A new face: Beningbrough Hall, York - Museums Association

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A new face: Beningbrough Hall, York

The National Portrait Gallery and the National Trust have joined forces to create what they claim is an innovative and ambitious redisplay for a historic house. Javier Pes judges its success
'Savour the taste, remember the place,' goes the slogan on the National Trust's napkins. Beningbrough Hall, the place in question, is an early 18th-century red brick country house set in the Yorkshire countryside with a fine walled garden attached. It was built by John Bourchier, a young landed gentleman who took a fancy to the baroque during his grand tour of Italy.

The exterior might not be Castle Howard, but a lofty stone-vaulted entrance hall is wonderfully over the top. It is a bit impractical in dampest Yorkshire - the river Ouse is nearby - but is impressive nonetheless. It has, of all things, a papal bust over the fireplace. Where better to put a souvenir from Rome? And where better than Beningbrough for 18th-century portraits that would otherwise live in the National Portrait Gallery's (NPG) roller racking?

The partnership between the National Trust and the NPG stretches back to 1979, and the house is one of the gallery's three country retreats, the other two being Montacute House in Somerset and Bodelwyddan Castle in north Wales. After its £800,000 redisplay and refurbishment, Beningbrough boasts more portraits than before, which are hung on walls painted in 'heritage neutral' hues. There is also a clutch of hands-on displays and lucid new interpretation. The house-proud volunteer guides complete the welcome.

But first visitors can buy tea and cake in the trust's cafe: when you've polished your green halo by cycling eight miles from York, as the trust is keen that you do, you need feeding and watering. Refreshed, I was ready to take in the house and the new hang, which opened in June.

The trust is keeping the top floor galleries open year-round while the rest of the house hibernates during the winter. Unlike many such houses, visitors can go in through the front door, having first bought a ticket in the stable block. So they are able to experience the full effect of the entrance hall. It is a pity visitors are not allowed to climb the wide, cantilevered staircase, a feature that clinched the trust's decision to save the house from demolition in the late 1950s.

Most of the paintings can be seen, which is not always true in historic houses. There is much less roping off than is the norm, but even so visitors cannot get within ten feet of a portrait of the Earl of Sandwich (of convenience-food fame). He was painted as a young man on his grand tour, dressed in silks and a turban, having ventured beyond Italy to Turkey. You have to rely on the handheld information board to find that it is Constantinople in the background, not the Coliseum. The boards are particularly well-designed and in rooms that contain lots of paintings, they are doubled-up and hinged in the middle like a book's spine.

Less robust was one of the two touchscreen computers in a side room on the second floor. They promised lots more information, but as one was obstinately frozen and the other in use, I only later discovered how patchy that information could be. Why were the seven bishops, who appear in a strange little painting, sent to the Tower in 1688? The NPG site does not say. (They had upset James II, apparently.) And inconveniently, the trust's page about the house doesn't seem to feature a link to the NPG database.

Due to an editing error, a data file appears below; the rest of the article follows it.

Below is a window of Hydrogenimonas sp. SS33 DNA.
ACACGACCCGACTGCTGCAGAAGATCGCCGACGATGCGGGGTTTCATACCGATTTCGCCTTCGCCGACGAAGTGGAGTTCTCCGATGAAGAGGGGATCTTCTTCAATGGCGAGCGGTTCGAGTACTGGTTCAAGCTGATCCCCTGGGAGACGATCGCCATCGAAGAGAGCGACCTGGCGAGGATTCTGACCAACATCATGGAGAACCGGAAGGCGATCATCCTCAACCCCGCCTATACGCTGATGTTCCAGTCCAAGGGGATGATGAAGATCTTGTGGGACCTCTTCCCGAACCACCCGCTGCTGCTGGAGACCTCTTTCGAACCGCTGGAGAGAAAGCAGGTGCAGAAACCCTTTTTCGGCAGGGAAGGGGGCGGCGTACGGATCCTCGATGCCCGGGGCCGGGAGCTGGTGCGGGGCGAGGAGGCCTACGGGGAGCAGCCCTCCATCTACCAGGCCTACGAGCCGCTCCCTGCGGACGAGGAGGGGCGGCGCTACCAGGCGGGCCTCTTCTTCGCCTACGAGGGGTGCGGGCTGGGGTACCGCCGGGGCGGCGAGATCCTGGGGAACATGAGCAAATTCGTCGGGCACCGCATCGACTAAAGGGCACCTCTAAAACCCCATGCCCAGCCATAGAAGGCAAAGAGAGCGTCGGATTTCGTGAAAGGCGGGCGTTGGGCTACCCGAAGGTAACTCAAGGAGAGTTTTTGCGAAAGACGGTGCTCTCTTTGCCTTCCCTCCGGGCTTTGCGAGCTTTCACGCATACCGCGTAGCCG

Another link seemed to be playing up, which was a bigger personal disappointment. The cleverest new display allows you to sit for your own digital portrait and then email home the 'canvas'. The display is found in the suite of new hands-on spaces on the top floor: the former servants' quarters. A new lift supplements the back stairs.

The computer programme manages to flatter just as a portrait painter with their eye on the next commission might. But my portrait in the style of Joshua Reynolds failed to appear.

Simpler hands-on displays allow you to mould a replacement nose in putty for a marble bust that is missing its own one. (One visitor had added a joke moustache.) Younger visitors can try on a frock coat or dress. For convenience sake, the clothes can be hooked over the shoulders like a bib. Ingenious, but rather uncomfortable, and I wondered how educational. The nannyish tone of the instructions - 'Dress up. Do a jigsaw. Pretend to be a different person.' - might grate with older visitors.

After Bourchier, subsequent owners of Beningbrough seem to have been an unremarkable lot, deserving their short mentions. The last, Lady Chesterfield, inherited a shipping fortune and spent it racing horses and breeding Labradors. She only reluctantly moved out during the second world war, when the house became home to air crews of Bomber Command.

There are photographs of a few of those unbelievably brave men displayed in the stable block. Only one in four survived unscathed from night raids over Germany and returned to their freezing billet. They deserve better. Airfix-style model planes dangling above overspill from the shop complete the 'tribute'.

On their own, the house and the historic portraits might be more B than A-list. Together they make something that is, as the Michelin Guide would say, well worth the detour.

Javier Pes is the editor of Museum Practice

Project data
Cost: £805,000 Main funders: Heritage Lottery Fund (£414,000), National Trust (£150,000), National Portrait Gallery (£134,000), Department for Culture, Media and Sport (£100,000) Designer: Casson Mann Software design: 2-Up Display materials: Easy Tiger Creative Graphics: BAF Graphics Facsimile sculpture: Conservation Centre, National Museums Liverpool Art handling: Fine Art Services

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